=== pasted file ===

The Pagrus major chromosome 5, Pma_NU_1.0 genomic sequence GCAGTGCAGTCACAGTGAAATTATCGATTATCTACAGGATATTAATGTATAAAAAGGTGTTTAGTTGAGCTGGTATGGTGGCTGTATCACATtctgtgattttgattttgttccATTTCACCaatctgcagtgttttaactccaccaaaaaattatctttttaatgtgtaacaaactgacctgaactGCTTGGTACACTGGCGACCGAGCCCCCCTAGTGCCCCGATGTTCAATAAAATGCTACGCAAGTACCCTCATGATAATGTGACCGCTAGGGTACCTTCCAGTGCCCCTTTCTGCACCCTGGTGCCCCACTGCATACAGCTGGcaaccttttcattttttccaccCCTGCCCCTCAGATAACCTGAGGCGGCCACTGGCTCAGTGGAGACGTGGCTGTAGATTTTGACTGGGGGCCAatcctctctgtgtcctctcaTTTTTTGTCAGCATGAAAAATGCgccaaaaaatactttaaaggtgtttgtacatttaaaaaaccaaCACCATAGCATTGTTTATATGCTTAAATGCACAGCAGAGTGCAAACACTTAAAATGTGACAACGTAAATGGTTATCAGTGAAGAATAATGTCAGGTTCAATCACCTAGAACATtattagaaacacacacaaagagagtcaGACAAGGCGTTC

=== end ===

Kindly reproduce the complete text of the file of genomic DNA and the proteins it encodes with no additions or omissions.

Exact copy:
The Pagrus major chromosome 5, Pma_NU_1.0 genomic sequence GCAGTGCAGTCACAGTGAAATTATCGATTATCTACAGGATATTAATGTATAAAAAGGTGTTTAGTTGAGCTGGTATGGTGGCTGTATCACATtctgtgattttgattttgttccATTTCACCaatctgcagtgttttaactccaccaaaaaattatctttttaatgtgtaacaaactgacctgaactGCTTGGTACACTGGCGACCGAGCCCCCCTAGTGCCCCGATGTTCAATAAAATGCTACGCAAGTACCCTCATGATAATGTGACCGCTAGGGTACCTTCCAGTGCCCCTTTCTGCACCCTGGTGCCCCACTGCATACAGCTGGcaaccttttcattttttccaccCCTGCCCCTCAGATAACCTGAGGCGGCCACTGGCTCAGTGGAGACGTGGCTGTAGATTTTGACTGGGGGCCAatcctctctgtgtcctctcaTTTTTTGTCAGCATGAAAAATGCgccaaaaaatactttaaaggtgtttgtacatttaaaaaaccaaCACCATAGCATTGTTTATATGCTTAAATGCACAGCAGAGTGCAAACACTTAAAATGTGACAACGTAAATGGTTATCAGTGAAGAATAATGTCAGGTTCAATCACCTAGAACATtattagaaacacacacaaagagagtcaGACAAGGCGTTC